Page 25638

 1     that problem, I believe my learned friend, Mr. Lausic, reacted by having

 2     ordered the units of the military police to step up coordination and

 3     cooperation with the civilian police.  Based on the previous practice and

 4     having learned from our previous experiences that the military police had

 5     difficulty following the pace of the civilian police, because they were

 6     not as well educated and as efficiently organised, as well as being short

 7     of staff and not as mobile, I can refer you to my document of the

 8     18th of August, which we saw yesterday, in which, in one of its

 9     paragraphs, inter alia, I am trying to resolve the situation by actually

10     asking of the police force to undertake some of the jobs of the military

11     police, thus risking a conflict of authority.

12             The intention was to compensate for the shortcomings in our

13     cooperation with the military police.

14        Q.   At this stage, by the 17th of August, 1995, did you have actual

15     data that you could rely upon for the conclusions as to the identities of

16     perpetrators?  Did you have a way of collecting and storing information

17     of identities of perpetrators at this time?

18        A.   Mr. Counsel, I believe that I received reports and that we have

19     already seen that from the documents, and here I refer, in this document,

20     to reports from police stations and administrations, because that was the

21     chain of reporting.  And it is mentioned in these reports who the

22     perpetrators of crimes were but not by name; rather, by category.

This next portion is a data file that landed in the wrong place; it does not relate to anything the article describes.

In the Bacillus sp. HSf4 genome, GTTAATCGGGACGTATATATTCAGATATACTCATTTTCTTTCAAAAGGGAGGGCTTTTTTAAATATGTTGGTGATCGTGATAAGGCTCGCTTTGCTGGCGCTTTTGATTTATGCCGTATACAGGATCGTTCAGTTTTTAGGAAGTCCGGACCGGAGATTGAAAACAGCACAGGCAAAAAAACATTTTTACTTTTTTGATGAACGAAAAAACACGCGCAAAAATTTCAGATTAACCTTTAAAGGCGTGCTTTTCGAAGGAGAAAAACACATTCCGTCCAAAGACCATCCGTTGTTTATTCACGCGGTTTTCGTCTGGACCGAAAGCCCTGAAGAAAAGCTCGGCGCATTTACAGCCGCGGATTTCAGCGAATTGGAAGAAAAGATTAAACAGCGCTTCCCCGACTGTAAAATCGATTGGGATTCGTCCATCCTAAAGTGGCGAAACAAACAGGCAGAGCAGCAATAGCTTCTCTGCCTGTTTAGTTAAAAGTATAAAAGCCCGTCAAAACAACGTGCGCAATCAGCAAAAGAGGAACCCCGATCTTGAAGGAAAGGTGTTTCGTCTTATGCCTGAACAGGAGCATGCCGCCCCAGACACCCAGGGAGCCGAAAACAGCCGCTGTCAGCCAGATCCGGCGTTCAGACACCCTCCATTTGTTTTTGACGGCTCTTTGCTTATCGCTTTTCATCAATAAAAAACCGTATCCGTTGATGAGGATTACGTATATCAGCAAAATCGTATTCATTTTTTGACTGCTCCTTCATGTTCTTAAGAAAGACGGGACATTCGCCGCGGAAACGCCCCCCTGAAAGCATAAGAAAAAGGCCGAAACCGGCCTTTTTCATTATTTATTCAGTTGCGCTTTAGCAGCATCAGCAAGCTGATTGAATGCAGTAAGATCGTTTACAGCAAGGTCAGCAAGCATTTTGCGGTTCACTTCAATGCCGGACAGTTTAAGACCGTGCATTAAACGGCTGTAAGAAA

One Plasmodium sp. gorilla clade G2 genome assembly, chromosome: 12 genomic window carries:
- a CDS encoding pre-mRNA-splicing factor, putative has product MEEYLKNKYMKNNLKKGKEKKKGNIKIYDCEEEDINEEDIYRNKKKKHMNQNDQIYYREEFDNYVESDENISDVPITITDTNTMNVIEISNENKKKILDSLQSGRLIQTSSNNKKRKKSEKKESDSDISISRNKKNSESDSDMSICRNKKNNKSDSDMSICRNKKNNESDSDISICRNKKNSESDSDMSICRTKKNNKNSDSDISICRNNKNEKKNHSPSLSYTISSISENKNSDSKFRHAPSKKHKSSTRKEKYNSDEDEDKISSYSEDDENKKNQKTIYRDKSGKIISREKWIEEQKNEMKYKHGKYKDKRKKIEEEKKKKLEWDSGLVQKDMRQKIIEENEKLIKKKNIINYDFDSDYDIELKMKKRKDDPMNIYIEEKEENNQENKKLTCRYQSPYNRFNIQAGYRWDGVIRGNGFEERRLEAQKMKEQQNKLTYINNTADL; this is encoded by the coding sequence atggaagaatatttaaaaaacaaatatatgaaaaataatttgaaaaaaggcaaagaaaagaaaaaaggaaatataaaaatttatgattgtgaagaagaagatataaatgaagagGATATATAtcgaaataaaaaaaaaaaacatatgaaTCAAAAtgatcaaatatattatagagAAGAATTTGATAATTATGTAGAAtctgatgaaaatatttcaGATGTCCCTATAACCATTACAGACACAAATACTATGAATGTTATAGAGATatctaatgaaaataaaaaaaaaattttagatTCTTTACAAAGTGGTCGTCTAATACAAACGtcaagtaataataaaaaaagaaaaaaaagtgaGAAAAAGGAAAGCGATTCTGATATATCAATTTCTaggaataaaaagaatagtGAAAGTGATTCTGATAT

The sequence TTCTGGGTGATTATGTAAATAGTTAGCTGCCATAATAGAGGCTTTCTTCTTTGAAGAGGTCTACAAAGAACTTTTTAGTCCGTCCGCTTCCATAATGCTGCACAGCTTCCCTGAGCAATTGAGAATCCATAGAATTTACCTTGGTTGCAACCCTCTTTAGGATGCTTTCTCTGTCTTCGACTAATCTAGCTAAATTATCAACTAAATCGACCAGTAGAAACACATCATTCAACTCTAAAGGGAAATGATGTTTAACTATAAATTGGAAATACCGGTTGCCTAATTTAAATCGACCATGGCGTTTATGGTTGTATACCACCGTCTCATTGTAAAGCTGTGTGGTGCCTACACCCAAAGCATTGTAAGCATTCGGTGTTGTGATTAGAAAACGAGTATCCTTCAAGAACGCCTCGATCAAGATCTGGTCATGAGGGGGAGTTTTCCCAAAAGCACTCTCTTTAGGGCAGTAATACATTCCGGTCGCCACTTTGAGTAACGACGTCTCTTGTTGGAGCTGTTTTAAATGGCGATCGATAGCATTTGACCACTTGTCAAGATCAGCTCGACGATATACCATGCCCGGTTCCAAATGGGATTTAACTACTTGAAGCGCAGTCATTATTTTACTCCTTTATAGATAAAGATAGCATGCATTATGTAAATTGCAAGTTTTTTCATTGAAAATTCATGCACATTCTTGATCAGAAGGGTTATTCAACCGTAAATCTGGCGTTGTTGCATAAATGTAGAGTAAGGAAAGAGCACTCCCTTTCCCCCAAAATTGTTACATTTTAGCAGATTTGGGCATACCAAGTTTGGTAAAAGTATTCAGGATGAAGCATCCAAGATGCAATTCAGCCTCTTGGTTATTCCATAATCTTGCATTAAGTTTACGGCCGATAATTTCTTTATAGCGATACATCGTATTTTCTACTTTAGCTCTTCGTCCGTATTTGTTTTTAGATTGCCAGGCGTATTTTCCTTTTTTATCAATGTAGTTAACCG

23     Personally I had no reason not to trust these reports from police

24     stations and administrations; and, unfortunately, the later developments

25     confirmed that the reports, which mention the categories of perpetrators,

Page 25639

 1     were correct.

 2        Q.   Thank you.

 3             MR. KAY:  Just for the Court's purposes, the document we looked

 4     at -- the witness referred to is Exhibit D49 that he referred to as the

 5     document yesterday.

 6             JUDGE ORIE:  Thank you, please proceed.

 7             MR. KAY:

 8        Q.   I won't look at that document now, as you looked at it yesterday,

 9     Mr. Moric.  I will turn to another document, Exhibit D588.

10             This is another document issued by you, Mr. Moric, to the heads

11     of your police administrations dated the 22nd of August.  And it refers

12     to:

13             "After liberation of a large territory ... the return of military

14     units to barracks ... and after partial demobilisation of conscripts,

15     concern quantities of weapons," referring to ammunition, mine,

16     explosives, "were brought to the previously free territory of the

17     country."

18             And you assess the quantity of this material will be larger after

19     complete demobilisation of the planned number of consequences.  They

20     could be used in breaching the peace and endangering safety, used for

21     attacks.  And you refer your police administrations to carry out tasks

22     ordered in July of 1993.

23             First of all, could you -- are you able to remember what those

24     tasks were which you refer to in this document?

25        A.   Unfortunately, I do not remember.  But just trying to draw a

Page 25640

 1     logical conclusion, I could say that these were probably tasks relating

 2     to the police paying attention in its daily work on places where public

 3     rallies were being held, when celebrations were made, and where it could

 4     be particularly dangerous if weapons or mines or explosives brought from

 5     the areas covered by Operation Storm were used.  But I'm not certain that

 6     this is what it's all about.

 7        Q.   This is now just over two weeks after the liberation of the

 8     previously occupied territories.  What problems were you facing at this

 9     time regarding crimes that were being committed?

10             Let me make that a less general question.  Were you able to see

11     or understand what was causing crimes, who was causing crimes at this

12     time?

13        A.   The crime police was in charge of processing crimes, and, as you